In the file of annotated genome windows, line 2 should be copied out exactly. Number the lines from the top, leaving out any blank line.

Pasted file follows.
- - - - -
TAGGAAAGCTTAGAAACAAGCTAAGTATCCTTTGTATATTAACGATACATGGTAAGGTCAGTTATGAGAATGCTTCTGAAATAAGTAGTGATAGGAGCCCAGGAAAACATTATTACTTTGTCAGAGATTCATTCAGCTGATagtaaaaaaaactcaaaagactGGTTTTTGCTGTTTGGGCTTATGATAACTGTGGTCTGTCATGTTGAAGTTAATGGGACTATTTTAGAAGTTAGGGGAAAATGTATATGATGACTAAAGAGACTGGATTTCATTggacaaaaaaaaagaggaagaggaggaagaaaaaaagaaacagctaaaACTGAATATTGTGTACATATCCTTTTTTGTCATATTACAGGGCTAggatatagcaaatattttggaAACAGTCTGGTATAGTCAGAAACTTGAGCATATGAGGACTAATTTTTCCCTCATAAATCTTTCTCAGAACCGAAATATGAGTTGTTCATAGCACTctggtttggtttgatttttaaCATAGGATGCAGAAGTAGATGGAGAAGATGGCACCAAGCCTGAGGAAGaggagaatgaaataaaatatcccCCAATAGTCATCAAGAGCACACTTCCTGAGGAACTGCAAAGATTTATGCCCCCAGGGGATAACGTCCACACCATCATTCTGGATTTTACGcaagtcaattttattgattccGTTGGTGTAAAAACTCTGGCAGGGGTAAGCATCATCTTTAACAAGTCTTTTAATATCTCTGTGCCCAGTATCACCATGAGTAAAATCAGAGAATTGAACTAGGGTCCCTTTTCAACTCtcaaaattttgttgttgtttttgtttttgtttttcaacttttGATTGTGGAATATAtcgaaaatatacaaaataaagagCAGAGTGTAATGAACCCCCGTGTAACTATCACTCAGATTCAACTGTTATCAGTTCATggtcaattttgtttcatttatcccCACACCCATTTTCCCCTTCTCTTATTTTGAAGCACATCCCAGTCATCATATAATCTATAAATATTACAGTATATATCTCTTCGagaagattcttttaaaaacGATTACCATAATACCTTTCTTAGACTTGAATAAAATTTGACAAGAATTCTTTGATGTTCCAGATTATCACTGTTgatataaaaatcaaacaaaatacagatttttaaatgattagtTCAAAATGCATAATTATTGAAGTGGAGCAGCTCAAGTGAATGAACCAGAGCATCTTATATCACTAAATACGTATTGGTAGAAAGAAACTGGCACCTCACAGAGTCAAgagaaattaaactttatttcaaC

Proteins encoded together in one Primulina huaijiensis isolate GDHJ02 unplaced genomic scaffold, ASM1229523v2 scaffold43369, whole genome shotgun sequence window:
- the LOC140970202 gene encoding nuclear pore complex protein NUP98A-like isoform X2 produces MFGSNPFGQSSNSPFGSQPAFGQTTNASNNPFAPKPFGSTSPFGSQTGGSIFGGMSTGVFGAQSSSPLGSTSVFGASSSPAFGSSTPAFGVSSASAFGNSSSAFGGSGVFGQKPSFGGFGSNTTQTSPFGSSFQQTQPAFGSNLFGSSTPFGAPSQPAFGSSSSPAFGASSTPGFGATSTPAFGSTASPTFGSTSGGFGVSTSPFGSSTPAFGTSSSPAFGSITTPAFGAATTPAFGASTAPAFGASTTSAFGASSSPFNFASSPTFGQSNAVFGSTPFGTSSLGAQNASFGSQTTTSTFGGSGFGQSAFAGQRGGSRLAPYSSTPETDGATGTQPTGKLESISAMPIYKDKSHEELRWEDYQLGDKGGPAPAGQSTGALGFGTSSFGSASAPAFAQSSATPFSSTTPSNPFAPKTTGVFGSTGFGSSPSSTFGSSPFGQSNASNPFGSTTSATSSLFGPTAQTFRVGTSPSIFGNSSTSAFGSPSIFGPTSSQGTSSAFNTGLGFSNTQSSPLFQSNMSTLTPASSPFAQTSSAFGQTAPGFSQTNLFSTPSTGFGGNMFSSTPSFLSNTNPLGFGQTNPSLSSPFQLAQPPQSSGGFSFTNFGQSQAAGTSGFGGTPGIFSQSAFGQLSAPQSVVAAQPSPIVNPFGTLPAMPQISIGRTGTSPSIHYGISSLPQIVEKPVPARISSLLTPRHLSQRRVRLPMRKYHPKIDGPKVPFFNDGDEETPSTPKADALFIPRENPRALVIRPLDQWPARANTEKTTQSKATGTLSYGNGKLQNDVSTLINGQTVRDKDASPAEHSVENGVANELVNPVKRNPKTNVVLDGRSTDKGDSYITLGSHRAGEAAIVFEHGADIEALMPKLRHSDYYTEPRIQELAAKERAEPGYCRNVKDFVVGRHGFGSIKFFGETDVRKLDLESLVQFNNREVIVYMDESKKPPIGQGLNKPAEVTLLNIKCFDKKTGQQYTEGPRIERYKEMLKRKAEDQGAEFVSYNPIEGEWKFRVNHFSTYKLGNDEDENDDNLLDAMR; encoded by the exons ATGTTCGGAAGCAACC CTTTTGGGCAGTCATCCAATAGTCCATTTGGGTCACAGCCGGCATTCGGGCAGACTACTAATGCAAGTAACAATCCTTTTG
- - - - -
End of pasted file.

Proteins encoded together in one Primulina huaijiensis isolate GDHJ02 unplaced genomic scaffold, ASM1229523v2 scaffold43369, whole genome shotgun sequence window: